June 24, 2013

The reasons for selecting video-based learning are myriad. Most importantly, video-based learning significantly increases retention and improves on-the-job performance. No other training choice can rival it for results.

The unique strengths of video-based learning go back to the earlier days of laser interactive videodisc (IVD) and CD-ROM and have continued today with those specific e-Learning programs that are rooted in full motion video and optional word-for-word audio.

My friend and co-Founder of ITC, G. H. Kaiz, wrote a paper more than two decades ago that continues to bear relevance today. The following are a few of Jerry’s suggestions that can help you get the maximum value from your video-based training initiatives:

Engineer Training

  • All too often  new graduate engineers are strong in theory but lack practical experience.  Yet these people are asked to write  procedures, monitor equipment performance, design new systems and inspect  maintenance activities.  By using video-based learning. your engineers  can quickly get the applications experience they did not get in college.

The Missed Class

  • Trainees sometimes miss classes, and the use of one-on-one instructor to trainee      time is extremely costly as a make-up solution.  Video-based learning offers a more affordable alternative for picking up those students who missed classes or couldn’t be scheduled to attend.

 Multicraft/Cross Craft Training

  • As “right-sizing” of the work force continues at the plant level, each worker needs to be able to do more — either with expanded capabilities within a given craft or the ability to handle multiple craft  assignments.  Video-based learning can ensure “home craft” competence and then expand into a second or  third craft area.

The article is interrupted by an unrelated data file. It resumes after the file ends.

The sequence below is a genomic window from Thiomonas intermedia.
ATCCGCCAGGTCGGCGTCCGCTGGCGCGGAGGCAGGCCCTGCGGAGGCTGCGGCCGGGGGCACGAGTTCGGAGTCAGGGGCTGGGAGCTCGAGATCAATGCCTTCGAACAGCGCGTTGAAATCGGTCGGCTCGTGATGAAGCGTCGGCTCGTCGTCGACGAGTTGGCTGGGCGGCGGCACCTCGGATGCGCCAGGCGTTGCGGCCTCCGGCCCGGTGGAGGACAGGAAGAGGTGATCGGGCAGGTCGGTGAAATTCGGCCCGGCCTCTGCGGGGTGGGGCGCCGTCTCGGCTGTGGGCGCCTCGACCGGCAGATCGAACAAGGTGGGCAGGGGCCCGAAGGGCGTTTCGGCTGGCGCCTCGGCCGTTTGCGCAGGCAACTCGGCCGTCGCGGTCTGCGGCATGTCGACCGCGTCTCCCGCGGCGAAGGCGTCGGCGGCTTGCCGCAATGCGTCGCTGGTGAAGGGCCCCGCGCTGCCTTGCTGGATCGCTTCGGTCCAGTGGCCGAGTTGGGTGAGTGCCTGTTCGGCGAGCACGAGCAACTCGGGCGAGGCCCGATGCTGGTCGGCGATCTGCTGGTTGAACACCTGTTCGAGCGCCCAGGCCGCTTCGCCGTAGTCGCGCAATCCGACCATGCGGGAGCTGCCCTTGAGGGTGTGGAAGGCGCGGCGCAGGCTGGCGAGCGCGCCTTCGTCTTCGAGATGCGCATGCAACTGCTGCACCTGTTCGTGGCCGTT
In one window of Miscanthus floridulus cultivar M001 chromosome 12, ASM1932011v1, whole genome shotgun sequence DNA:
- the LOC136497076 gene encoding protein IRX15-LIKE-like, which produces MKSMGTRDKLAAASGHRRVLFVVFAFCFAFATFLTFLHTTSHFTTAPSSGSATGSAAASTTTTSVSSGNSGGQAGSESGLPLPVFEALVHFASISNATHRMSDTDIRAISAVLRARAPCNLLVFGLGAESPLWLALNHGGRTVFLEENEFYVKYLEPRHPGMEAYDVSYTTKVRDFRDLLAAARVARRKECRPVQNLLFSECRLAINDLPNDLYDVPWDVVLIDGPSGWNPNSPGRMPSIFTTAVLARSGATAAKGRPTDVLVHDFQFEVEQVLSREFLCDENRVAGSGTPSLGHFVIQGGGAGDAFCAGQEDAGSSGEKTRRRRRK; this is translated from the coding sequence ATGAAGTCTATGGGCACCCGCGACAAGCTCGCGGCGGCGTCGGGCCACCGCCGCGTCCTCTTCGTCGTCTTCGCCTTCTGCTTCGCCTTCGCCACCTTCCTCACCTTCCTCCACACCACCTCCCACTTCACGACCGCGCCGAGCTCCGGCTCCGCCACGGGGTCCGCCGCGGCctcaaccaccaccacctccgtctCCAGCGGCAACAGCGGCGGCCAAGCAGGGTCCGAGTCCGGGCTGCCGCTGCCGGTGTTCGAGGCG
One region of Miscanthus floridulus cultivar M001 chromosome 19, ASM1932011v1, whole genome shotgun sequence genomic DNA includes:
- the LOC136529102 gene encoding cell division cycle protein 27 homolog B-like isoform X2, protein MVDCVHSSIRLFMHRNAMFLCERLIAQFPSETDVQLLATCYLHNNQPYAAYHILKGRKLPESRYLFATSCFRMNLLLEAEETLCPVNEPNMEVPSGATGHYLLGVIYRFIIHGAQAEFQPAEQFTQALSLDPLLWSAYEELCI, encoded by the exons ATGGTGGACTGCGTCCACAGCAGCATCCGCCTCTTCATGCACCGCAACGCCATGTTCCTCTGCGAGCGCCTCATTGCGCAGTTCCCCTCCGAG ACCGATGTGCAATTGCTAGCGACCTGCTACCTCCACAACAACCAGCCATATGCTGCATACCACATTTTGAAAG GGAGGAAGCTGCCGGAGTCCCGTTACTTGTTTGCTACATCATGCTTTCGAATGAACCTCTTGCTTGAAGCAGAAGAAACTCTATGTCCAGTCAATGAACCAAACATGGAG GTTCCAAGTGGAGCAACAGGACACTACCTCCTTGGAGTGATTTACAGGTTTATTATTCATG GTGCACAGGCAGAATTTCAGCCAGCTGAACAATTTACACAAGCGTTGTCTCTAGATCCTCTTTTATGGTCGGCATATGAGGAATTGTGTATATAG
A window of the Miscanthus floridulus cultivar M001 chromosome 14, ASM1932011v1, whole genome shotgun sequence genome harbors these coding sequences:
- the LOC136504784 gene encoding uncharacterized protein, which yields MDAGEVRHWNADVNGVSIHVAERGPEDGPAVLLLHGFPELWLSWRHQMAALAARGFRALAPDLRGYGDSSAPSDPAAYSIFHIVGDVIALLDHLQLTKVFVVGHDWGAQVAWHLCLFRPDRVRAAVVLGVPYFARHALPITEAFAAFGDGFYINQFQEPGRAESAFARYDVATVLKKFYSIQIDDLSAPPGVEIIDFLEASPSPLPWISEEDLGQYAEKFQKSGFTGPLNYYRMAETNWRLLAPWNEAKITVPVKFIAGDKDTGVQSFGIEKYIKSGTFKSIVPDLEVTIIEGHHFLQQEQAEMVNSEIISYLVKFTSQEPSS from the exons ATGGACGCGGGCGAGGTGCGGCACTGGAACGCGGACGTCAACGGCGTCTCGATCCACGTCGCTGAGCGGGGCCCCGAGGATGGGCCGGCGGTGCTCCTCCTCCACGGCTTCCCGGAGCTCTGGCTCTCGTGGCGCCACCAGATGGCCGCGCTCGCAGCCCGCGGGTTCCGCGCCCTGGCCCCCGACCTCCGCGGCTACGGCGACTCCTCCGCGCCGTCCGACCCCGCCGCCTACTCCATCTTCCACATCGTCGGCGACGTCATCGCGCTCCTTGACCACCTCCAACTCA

Just-in-time Training

  • In a typical training program, the delivery is front-end loaded so that the training an individual needs is completed prior to job task assignment.  The trainee is expected to remember everything covered in that initial training.  However, the reality of the situation is that the skills knowledge that isn’t used on a regular basis is only partially remembered.  By having a library of video-based materials available, information and simulation can be readily accessed as a refresher.  In many ways the video-based courses become job aids, assisting in the performance of assigned tasks.

These and many other benefits are yours with video-based learning. You’ll be constrained only by the limits of your imagination. Full motion video with optional word-for-word audio gives you the best investment your organization can make in today’s learning environment.

More on Wednesday – – –

— Bill Walton, Founder
ITC Learning   (Mondays & Wednesdays)